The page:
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Graphic Novel Review – Finder: Third World

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Finder: Third World written and illustrated by Carla Speed McNeil

Finder Third World

There hasn’t been a single place that Jaeger couldn’t infiltrate, escape, or loot—until now! Award-winning creator Carla Speed McNeil and colorists Jenn Manley Lee and Bill Mudron create the very first full-color Finder graphic novel. Serialized in the pages of Dark Horse Presents, Finder: Third World now includes seventeen extra story pages and extensive annotations by McNeil!

I had Finder: Voice dropped in my lap. It was my birthday. A couple friends had been talking Finder up for awhile and finally took action when it became clear I wasn’t going to run out and buy it. As one does.

I loved Voice. I love Voice. I yield to none my love for Voice. I read it before going to bed that night and I’m still talking about it. Most fans will tell you Talisman is the best story, though.

But this isn’t about either of those. I just figured revealing my bias was warranted. I’ve read every Finder story a couple times. Voice and Talisman a few more. I had known that Third World was being serialized but had neither the habit nor the inclination to track down individual issues of Dark Horse Presents in order to get them. So I was surprised to, er, find the collected edition while visiting the library in our old neighborhood.

Like most Finder stories, you’re dropped right into the middle of a story in progress and kind of left to fend for yourself. You want desperately to know how the story came to this point but you’re swept forward through McNeil’s dense narrative. Third World follows Jaeger, an wandering sin eater and one of the perennial characters in these interwoven stories, as he tries to go legitimate. He gets a job with a common carrier and puts his unusual skills and abilities to the test trying to deliver undeliverable packages. There’s humor and pathos and longtime readers get a look at the depths and heights of the culture of the domed cities that dot this vaguely post-apocalyptic setting.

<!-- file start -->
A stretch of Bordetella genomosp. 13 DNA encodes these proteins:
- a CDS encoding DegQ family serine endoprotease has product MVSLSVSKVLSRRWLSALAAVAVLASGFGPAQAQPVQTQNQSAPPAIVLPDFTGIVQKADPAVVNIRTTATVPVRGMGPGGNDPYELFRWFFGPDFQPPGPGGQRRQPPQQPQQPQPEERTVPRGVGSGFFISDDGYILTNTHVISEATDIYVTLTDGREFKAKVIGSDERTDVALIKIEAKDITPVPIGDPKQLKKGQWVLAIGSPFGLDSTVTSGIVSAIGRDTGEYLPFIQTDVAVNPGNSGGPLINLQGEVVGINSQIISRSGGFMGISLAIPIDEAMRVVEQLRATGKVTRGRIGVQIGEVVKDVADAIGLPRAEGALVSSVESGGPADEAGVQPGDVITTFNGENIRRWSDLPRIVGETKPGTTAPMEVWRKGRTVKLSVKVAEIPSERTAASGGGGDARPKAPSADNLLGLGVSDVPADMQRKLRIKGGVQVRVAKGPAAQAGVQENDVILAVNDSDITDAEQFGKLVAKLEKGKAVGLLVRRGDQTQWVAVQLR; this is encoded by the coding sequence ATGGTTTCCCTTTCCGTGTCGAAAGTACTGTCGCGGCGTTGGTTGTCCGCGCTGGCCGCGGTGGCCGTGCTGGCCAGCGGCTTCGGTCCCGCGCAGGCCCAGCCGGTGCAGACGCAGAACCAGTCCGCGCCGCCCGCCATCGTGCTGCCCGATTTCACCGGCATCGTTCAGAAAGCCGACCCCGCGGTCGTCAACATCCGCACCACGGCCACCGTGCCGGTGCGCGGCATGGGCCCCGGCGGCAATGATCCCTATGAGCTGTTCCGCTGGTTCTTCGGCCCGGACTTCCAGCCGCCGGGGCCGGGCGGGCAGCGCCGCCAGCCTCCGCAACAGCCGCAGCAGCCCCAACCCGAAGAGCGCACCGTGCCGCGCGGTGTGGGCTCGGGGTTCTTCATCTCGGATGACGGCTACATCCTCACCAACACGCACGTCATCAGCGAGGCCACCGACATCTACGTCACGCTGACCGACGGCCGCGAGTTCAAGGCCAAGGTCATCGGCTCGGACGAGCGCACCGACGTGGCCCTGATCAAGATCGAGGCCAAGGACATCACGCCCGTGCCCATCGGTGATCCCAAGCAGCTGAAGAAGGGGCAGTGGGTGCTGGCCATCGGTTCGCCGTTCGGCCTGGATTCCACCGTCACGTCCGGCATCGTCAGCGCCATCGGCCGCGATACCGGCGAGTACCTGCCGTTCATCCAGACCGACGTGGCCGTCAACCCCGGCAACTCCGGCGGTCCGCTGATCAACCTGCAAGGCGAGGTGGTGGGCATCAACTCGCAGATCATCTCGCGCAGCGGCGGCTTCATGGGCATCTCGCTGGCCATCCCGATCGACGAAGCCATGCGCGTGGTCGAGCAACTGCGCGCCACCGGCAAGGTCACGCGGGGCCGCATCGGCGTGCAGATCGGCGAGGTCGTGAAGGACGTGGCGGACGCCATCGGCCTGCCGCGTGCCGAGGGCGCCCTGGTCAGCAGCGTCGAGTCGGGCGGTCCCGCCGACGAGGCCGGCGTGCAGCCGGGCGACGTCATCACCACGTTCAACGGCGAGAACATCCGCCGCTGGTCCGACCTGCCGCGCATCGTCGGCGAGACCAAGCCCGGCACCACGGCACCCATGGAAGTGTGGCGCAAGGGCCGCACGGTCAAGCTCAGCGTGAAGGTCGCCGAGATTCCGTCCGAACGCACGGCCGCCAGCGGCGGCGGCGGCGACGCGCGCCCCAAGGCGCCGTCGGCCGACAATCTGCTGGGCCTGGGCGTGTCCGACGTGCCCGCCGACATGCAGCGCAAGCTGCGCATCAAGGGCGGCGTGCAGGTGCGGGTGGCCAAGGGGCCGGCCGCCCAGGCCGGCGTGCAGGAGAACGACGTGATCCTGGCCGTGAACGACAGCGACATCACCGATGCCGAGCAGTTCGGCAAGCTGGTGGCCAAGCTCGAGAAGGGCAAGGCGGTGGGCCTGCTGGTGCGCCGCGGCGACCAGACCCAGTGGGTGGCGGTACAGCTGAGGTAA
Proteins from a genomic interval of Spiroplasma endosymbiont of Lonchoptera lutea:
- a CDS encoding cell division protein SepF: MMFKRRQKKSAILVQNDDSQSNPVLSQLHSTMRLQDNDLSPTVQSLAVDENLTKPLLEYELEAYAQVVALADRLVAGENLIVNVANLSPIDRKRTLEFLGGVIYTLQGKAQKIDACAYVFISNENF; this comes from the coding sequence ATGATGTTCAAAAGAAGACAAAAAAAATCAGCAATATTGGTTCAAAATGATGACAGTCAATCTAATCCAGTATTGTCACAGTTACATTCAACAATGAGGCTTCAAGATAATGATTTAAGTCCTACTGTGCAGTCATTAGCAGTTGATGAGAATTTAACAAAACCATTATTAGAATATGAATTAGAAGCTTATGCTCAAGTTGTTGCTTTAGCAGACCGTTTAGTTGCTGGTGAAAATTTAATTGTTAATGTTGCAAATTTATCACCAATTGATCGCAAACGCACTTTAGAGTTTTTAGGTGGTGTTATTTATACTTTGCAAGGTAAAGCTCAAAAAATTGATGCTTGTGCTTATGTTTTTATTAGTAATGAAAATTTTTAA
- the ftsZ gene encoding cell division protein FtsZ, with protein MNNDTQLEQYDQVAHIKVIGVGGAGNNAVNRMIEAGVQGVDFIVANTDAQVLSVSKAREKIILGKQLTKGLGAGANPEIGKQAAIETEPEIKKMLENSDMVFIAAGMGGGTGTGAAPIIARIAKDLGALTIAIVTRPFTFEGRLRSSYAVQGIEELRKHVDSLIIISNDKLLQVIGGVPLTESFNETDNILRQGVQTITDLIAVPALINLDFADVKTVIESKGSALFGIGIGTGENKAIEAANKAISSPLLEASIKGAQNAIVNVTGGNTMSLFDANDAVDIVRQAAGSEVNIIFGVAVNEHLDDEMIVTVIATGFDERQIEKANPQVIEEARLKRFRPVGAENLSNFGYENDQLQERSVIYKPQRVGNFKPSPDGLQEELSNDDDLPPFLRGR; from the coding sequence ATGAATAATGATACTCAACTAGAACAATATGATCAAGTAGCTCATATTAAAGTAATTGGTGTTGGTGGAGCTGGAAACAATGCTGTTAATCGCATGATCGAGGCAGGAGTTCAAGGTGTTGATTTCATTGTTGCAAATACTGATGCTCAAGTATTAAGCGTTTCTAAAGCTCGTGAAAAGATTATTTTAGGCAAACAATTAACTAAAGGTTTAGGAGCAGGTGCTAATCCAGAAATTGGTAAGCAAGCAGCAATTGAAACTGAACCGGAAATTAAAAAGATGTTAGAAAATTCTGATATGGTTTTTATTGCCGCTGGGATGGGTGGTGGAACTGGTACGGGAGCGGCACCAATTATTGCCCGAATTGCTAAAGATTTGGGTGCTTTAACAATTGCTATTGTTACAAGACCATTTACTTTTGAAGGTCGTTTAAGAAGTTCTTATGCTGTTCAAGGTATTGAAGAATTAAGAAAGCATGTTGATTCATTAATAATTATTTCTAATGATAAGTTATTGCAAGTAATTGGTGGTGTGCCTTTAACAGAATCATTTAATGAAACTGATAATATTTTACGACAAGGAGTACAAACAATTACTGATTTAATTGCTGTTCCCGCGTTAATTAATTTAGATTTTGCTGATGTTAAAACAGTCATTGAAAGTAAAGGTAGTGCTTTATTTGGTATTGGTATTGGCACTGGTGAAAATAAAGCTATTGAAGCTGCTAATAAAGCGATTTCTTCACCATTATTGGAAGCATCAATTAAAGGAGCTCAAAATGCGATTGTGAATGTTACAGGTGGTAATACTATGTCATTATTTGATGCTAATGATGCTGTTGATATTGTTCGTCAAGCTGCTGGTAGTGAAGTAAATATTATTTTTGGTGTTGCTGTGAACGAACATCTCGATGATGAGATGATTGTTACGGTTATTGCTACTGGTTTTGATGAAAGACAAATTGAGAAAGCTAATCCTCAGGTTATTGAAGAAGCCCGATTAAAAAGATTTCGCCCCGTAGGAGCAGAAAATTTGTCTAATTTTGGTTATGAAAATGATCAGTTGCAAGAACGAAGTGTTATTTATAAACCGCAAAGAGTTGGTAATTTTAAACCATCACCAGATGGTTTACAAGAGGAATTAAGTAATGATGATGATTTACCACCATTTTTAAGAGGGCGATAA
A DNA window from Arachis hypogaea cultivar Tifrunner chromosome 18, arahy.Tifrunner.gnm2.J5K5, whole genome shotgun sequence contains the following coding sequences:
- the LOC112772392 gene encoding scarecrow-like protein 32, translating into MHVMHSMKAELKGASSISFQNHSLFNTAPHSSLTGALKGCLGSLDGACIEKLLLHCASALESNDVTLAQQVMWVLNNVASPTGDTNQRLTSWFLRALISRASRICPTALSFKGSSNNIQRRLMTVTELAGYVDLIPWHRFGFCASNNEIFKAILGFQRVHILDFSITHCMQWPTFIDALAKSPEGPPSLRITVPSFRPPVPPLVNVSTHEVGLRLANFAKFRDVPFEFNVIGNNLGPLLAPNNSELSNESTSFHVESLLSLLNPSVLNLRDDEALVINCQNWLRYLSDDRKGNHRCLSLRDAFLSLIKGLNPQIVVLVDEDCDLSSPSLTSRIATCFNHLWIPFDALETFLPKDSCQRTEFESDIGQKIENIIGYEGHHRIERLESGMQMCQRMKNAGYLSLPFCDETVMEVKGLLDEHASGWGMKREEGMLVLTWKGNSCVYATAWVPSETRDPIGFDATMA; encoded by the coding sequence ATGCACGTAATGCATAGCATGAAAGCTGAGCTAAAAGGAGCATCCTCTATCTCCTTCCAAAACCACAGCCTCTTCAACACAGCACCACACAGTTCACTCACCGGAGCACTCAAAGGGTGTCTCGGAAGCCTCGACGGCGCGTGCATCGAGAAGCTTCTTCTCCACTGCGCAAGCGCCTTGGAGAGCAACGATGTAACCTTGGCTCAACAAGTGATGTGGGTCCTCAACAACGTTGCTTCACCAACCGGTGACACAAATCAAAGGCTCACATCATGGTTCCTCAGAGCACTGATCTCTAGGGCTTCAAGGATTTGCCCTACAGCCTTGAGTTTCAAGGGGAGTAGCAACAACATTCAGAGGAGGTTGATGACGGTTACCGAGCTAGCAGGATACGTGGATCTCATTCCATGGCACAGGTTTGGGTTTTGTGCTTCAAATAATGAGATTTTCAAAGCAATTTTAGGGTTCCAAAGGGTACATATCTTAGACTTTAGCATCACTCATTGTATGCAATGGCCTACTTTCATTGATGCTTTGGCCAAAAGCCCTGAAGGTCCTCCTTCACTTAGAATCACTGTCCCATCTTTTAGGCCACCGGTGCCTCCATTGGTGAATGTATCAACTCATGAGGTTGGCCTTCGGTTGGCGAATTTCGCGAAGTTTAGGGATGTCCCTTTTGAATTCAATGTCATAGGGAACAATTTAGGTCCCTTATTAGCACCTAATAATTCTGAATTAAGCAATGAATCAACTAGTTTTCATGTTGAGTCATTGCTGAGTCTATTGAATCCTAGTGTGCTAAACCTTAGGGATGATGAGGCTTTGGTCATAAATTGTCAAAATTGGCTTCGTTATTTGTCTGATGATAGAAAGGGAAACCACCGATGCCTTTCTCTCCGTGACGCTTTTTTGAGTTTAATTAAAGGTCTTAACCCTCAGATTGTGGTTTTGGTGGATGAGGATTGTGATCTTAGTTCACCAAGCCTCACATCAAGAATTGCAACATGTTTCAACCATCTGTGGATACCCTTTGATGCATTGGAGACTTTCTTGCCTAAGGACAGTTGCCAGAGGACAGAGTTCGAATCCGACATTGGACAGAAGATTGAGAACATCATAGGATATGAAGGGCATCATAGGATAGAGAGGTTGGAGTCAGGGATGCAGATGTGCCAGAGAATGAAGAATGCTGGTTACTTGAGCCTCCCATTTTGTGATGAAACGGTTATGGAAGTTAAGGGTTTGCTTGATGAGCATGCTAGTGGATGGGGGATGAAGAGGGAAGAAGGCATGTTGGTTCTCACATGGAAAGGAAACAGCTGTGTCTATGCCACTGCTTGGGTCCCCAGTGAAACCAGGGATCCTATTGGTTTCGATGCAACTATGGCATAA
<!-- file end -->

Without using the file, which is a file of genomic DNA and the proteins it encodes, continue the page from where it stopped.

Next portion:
But, because it’s a single character and because it’s neither a flashback nor directly contiguous with previous stories, a new reader could begin here. Jaeger’s sense of humor and duty shines through. And, perhaps importantly to some, it’s in color. All the previous Finder volumes have been black and white. Here you get a sense of the vibrant visual world and the diversity of the cast.

There’s almost no chance of catching everything the first time through. And McNeil’s willing to reference her own work and dozens of others, along with an anthropology department’s worth of multicultural praxis. But don’t worry, there are endnotes for every page. They aren’t necessary, but if you’re anything like me, you’ll want to confirm everything you recognize and look up everything you don’t understand. The endnotes mean you don’t have to read with Google open.

If you like culturally advanced sauropods, creeping technological mystery, complex cultural intersection, and a bit of unexplained magic, this might be the comic for you. Finder: Third World is the first volume to really get out of the cities and show the spaces, and the peoples, in between. Carla Speed McNeil is a careful, thoughtful storyteller and a skilled artist. Check out an excerpt here.

Recommended for fans of Nam Jun Paik, Baraka, and Seveneves.

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